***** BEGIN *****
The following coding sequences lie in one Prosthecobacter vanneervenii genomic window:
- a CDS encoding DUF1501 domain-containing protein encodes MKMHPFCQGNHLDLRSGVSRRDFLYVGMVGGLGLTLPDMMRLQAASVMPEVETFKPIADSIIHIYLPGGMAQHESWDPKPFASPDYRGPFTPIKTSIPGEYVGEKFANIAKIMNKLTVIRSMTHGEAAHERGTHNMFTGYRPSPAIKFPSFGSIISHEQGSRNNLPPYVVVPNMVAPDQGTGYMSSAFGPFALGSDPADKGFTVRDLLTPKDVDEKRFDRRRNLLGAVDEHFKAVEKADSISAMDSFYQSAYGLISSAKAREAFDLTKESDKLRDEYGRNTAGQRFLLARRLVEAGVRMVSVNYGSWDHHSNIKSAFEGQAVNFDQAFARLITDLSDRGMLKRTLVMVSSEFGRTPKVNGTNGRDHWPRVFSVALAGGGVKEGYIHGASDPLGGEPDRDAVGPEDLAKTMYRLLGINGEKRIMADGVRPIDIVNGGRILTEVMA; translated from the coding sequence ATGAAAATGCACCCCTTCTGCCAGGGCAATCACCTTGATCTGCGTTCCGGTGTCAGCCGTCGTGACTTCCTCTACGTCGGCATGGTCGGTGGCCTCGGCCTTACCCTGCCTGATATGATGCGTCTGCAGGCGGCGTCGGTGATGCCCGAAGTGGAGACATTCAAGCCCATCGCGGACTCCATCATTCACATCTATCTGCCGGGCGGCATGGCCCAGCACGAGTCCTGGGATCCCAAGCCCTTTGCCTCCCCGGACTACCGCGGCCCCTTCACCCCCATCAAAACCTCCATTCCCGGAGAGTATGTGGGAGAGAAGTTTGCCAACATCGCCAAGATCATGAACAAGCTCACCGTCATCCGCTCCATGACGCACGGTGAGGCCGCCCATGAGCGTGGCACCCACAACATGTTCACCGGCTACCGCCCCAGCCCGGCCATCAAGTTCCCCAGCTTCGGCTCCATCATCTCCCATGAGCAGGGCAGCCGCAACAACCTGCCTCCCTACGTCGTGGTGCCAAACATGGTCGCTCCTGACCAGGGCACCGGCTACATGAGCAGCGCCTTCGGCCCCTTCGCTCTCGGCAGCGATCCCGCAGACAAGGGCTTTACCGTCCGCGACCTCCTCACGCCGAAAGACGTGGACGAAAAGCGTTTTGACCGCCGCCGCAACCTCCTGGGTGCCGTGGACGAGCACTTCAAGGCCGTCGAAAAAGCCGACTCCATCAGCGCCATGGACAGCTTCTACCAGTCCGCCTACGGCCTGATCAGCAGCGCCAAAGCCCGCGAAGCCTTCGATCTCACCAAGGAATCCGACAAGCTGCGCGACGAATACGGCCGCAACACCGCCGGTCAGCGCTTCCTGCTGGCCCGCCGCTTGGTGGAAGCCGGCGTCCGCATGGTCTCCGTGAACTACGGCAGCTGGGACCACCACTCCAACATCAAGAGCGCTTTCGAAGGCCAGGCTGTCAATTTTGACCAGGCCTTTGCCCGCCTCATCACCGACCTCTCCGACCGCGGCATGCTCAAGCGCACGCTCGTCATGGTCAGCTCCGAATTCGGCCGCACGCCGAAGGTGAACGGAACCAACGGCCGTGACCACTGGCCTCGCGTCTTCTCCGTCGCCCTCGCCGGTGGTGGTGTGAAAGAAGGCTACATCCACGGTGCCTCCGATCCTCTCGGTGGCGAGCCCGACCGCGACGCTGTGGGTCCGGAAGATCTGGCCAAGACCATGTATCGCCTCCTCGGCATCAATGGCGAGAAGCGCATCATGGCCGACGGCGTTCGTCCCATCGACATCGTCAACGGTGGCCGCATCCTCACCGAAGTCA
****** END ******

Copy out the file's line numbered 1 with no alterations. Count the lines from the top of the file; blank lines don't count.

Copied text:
The following coding sequences lie in one Prosthecobacter vanneervenii genomic window: